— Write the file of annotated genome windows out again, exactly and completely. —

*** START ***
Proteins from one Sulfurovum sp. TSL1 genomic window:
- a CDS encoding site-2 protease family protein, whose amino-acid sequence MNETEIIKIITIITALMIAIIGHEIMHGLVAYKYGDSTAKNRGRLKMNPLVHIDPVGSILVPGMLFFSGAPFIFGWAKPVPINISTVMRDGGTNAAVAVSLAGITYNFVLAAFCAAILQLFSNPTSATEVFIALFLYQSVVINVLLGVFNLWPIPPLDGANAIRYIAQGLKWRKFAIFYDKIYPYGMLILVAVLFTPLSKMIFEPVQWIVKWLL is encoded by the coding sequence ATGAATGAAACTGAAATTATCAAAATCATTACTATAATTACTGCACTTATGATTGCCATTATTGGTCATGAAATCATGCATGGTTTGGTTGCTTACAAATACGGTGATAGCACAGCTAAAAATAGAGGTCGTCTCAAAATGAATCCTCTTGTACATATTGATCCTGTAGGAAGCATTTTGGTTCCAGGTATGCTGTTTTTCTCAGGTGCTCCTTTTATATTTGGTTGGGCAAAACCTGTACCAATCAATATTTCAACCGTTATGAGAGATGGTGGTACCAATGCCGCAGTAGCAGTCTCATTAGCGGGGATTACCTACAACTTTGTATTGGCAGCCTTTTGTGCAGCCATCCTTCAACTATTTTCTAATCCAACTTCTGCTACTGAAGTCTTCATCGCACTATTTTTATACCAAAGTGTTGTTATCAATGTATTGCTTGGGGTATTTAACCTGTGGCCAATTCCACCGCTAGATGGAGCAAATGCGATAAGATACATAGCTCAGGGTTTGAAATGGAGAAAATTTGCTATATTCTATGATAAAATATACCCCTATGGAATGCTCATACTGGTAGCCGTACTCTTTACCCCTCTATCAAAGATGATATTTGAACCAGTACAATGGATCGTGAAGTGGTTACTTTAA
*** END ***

Proteins from one Sulfurovum sp. TSL1 genomic window:
- a CDS encoding site-2 protease family protein, whose amino-acid sequence MNETEIIKIITIITALMIAIIGHEIMHGLVAYKYGDSTAKNRGRLKMNPLVHIDPVGSILVPGMLFFSGAPFIFGWAKPVPINISTVMRDGGTNAAVAVSLAGITYNFVLAAFCAAILQLFSNPTSATEVFIALFLYQSVVINVLLGVFNLWPIPPLDGANAIRYIAQGLKWRKFAIFYDKIYPYGMLILVAVLFTPLSKMIFEPVQWIVKWLL is encoded by the coding sequence ATGAATGAAACTGAAATTATCAAAATCATTACTATAATTACTGCACTTATGATTGCCATTATTGGTCATGAAATCATGCATGGTTTGGTTGCTTACAAATACGGTGATAGCACAGCTAAAAATAGAGGTCGTCTCAAAATGAATCCTCTTGTACATATTGATCCTGTAGGAAGCATTTTGGTTCCAGGTATGCTGTTTTTCTCAGGTGCTCCTTTTATATTTGGTTGGGCAAAACCTGTACCAATCAATATTTCAACCGTTATGAGAGATGGTGGTACCAATGCCGCAGTAGCAGTCTCATTAGCGGGGATTACCTACAACTTTGTATTGGCAGCCTTTTGTGCAGCCATCCTTCAACTATTTTCTAATCCAACTTCTGCTACTGAAGTCTTCATCGCACTATTTTTATACCAAAGTGTTGTTATCAATGTATTGCTTGGGGTATTTAACCTGTGGCCAATTCCACCGCTAGATGGAGCAAATGCGATAAGATACATAGCTCAGGGTTTGAAATGGAGAAAATTTGCTATATTCTATGATAAAATATACCCCTATGGAATGCTCATACTGGTAGCCGTACTCTTTACCCCTCTATCAAAGATGATATTTGAACCAGTACAATGGATCGTGAAGTGGTTACTTTAA